|The Adventures of Elmo in Grouchland|
The Adventures of Elmo in Grouchland movie poster
|Directed by||Gary Halvorson|
|Produced by||Alex Rockwell
Timothy M. Bourne
Martin G. Baker
|Written by||Mitchell Kriegman
Martin P. Robinson
|Music by||John Debney
Michael A. Reagan
|Editing by||Alan Baumgarten|
|Studio||Jim Henson Pictures
Children's Television Workshop
|Distributed by||Columbia Pictures|
|Release date(s)||October 1, 1999|
|Running time||73 minutes|
|Preceded by||Sesame Street presents Follow That Bird|
The Adventures of Elmo in Grouchland (sometimes referred to as Elmo in Grouchland) was the second theatrical feature-length film based on the characters of the popular television series Sesame Street. It co-starred Mandy Patinkin and Vanessa L. Williams. It was produced by Jim Henson Pictures in association with the Children's Television Workshop, and released on October 1, 1999 by Columbia Pictures. It was shot in Wilmington, North Carolina. The story was by Mitchell Kriegman, the screenplay by Kriegman and Joey Mazzarino.
After using it as a parachute to float down to Sesame Street, Elmo's blanket is nabbed by Oscar. Elmo dives into Oscar's trash can to retrieve it and ends up in Grouchland, where a greedy man named Huxley steals anything he can grab - including Elmo's blanket. Elmo is determined to rejoin his blanket and begins a journey through Grouchland. He asks a kind girl named Grizzy to help in his quest, but she abandons him when she discovers that Huxley's house is on the top of the faraway Mount Pickanose. All of the Sesame Street residents come to Grouchland to bring Elmo back. When they seek assistance from a policeman, he arrests them and informs them that "It's against the law to ask for help in Grouchland!" And, instead of saying, "You have the right to remain silent." He said, "You have the right to scream your head off..."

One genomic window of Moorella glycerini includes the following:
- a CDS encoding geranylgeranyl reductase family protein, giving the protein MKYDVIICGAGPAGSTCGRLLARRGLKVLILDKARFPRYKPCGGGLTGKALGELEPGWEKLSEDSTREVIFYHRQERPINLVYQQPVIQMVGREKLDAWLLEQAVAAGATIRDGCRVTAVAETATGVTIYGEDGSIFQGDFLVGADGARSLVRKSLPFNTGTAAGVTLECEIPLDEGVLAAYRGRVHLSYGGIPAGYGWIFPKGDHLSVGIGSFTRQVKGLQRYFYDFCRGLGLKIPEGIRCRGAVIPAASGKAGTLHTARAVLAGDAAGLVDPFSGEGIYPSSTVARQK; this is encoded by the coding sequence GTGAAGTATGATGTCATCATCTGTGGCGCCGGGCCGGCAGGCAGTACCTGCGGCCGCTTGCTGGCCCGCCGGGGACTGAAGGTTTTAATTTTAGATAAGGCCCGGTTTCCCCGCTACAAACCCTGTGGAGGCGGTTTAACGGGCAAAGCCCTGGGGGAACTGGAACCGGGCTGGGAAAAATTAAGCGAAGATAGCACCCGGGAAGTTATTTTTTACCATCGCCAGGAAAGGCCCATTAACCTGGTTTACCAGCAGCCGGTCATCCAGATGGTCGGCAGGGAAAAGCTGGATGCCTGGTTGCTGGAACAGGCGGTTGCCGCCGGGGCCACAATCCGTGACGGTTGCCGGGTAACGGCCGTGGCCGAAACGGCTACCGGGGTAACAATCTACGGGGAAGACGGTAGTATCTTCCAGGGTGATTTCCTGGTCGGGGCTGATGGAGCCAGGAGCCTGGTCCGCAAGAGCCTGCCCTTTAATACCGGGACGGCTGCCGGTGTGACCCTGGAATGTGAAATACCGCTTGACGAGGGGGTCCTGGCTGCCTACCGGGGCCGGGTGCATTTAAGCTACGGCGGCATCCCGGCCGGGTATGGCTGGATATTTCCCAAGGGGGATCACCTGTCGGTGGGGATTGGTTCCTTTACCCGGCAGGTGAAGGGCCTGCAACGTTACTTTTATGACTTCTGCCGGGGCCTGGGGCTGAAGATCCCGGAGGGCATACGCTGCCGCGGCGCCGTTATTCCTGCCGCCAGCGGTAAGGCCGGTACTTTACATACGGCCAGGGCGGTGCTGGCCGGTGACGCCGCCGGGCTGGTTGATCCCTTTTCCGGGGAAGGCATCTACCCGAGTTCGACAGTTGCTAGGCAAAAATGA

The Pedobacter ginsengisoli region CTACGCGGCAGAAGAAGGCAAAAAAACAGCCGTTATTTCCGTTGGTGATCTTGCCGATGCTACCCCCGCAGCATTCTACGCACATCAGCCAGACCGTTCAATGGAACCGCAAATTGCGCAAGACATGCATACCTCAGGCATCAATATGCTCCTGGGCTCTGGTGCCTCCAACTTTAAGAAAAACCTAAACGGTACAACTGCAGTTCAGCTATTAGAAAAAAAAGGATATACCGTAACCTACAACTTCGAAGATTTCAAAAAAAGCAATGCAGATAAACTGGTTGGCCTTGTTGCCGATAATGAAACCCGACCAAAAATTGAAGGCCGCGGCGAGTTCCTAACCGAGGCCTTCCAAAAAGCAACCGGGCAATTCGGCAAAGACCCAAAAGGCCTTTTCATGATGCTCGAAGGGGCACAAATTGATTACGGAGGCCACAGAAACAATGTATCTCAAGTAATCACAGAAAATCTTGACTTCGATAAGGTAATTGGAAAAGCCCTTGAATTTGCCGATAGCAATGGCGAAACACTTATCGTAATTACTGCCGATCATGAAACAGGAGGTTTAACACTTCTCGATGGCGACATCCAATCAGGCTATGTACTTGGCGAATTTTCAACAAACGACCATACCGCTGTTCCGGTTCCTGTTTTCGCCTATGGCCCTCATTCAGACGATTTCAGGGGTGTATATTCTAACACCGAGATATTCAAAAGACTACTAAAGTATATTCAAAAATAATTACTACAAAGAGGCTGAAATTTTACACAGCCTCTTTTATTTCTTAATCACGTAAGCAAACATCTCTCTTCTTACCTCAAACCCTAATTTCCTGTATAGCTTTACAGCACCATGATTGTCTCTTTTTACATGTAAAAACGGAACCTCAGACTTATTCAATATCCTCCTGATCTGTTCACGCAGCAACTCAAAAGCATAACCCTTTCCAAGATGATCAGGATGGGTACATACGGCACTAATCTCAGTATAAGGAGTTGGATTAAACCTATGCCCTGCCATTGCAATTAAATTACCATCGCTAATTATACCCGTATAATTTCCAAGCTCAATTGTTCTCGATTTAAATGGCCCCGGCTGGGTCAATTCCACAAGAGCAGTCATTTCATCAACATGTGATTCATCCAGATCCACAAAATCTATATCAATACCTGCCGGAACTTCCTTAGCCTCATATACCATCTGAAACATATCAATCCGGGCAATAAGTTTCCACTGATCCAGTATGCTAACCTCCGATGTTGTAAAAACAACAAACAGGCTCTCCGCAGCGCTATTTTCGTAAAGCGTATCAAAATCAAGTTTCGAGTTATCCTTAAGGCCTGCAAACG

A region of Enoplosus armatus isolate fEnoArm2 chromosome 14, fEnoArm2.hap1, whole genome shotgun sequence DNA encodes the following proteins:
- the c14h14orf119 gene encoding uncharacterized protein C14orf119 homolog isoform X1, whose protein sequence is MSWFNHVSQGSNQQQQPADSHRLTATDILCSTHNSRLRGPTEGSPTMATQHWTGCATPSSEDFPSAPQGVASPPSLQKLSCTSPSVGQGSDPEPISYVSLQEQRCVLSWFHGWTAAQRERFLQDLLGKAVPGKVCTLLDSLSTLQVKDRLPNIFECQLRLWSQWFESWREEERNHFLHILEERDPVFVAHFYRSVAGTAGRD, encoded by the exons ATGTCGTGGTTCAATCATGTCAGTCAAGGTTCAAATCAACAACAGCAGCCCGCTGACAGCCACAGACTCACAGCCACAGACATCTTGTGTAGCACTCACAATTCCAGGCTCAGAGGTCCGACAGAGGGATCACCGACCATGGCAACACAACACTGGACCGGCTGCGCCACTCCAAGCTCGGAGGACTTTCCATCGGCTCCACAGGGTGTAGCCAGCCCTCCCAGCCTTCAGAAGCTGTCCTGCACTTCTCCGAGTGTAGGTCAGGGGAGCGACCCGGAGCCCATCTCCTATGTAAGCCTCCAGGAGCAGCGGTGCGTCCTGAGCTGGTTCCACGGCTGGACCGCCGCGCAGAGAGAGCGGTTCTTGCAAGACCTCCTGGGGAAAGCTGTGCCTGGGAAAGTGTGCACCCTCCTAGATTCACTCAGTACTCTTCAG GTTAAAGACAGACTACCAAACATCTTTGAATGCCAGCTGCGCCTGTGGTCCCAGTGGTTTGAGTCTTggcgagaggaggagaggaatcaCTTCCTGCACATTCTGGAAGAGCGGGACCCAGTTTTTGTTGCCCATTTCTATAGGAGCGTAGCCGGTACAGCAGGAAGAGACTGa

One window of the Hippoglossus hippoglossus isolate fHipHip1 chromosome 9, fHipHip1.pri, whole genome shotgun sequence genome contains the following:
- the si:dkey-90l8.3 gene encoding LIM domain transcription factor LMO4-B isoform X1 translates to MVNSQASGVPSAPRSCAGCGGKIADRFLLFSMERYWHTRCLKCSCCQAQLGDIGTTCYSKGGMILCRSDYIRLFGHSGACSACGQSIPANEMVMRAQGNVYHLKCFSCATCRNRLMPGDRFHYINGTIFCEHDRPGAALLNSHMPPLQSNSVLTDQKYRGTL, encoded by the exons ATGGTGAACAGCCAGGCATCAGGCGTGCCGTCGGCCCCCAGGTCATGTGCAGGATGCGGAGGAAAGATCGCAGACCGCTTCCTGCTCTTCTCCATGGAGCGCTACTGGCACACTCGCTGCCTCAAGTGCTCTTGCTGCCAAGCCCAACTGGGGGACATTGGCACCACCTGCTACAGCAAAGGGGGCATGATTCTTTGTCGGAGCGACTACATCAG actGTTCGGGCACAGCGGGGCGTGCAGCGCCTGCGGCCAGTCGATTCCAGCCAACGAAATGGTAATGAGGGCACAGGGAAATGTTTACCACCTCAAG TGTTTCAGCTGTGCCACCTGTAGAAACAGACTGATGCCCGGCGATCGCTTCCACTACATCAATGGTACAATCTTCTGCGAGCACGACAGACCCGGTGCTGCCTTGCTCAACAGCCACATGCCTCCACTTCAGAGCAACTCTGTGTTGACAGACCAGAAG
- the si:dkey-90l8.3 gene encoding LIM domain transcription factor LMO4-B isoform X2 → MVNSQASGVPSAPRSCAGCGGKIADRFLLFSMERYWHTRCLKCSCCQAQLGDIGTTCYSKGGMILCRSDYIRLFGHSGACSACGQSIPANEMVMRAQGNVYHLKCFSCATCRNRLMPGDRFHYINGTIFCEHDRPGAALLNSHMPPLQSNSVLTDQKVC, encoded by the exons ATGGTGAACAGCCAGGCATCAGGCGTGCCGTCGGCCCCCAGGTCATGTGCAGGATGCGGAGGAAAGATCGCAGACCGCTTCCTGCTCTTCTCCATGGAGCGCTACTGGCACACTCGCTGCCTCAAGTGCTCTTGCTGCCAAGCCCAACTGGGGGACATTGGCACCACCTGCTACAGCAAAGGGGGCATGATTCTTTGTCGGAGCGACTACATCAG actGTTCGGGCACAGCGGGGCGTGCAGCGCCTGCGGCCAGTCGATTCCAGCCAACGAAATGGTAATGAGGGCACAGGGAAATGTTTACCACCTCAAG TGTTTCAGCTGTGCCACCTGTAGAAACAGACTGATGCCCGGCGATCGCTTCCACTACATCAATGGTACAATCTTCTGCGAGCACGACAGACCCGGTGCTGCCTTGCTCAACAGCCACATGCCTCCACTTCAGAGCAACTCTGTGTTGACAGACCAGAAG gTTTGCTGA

The Pesties trap Elmo in a tunnel using a trap door. However, he gets out with the help of fireflies. Then, he meets the Queen of Trash (Vanessa Williams). He leaves her dump by solving an ultimate challenge- giving the queen 100 raspberries in 30 seconds. Elmo succeeds and continues walking to Huxley's house. He is then attacked by a humongous chicken, but gets away. Soon night comes and he stops at a rock to rest, discouraged.
The Sesame Street muppets and the citizens of Grouchland then go to Huxley's house to fight for their trash.
A caterpillar wakes up Elmo during his nap on the rock. He tells Elmo to look inside his body and he'll see he will be brave. Soon Elmo gets his blanket back from Huxley. The Pesties try to stop Elmo, but the citizens and Sesame Street muppets defeat their efforts. Elmo, happy to get back his blanket, goes with the Sesame Street muppets back to his own town. Elmo apologizes to Zoe for not sharing his blanket and hurting her feelings earlier and lets her hold it.
This film received moderately positive reviews (76% on Rotten Tomatoes) and a (C on boxofficemojo.com). The film performed poorly theatrically, despite the popularity of Sesame Street and the Elmo character. The film faced stiff competition from mostly adult-oriented films, for at the time of its release, it was the only family film playing in most theaters. The film opened at #8, with a weekend gross of $3,255,033 from 1,210 theaters, averaging $2,690 per venue. In total, The Adventures of Elmo in Grouchland earned back less than half its $26 million budget, grossing $11,634,458 during its two-month theatrical run.
The movie inspired a trilogy of children's books, published in 1999: Happy Grouchy Day, The Grouchiest Lovey and Unwelcome to Grouchland. The book series was written by Suzanne Weyn and illustrated by Tom Brannon.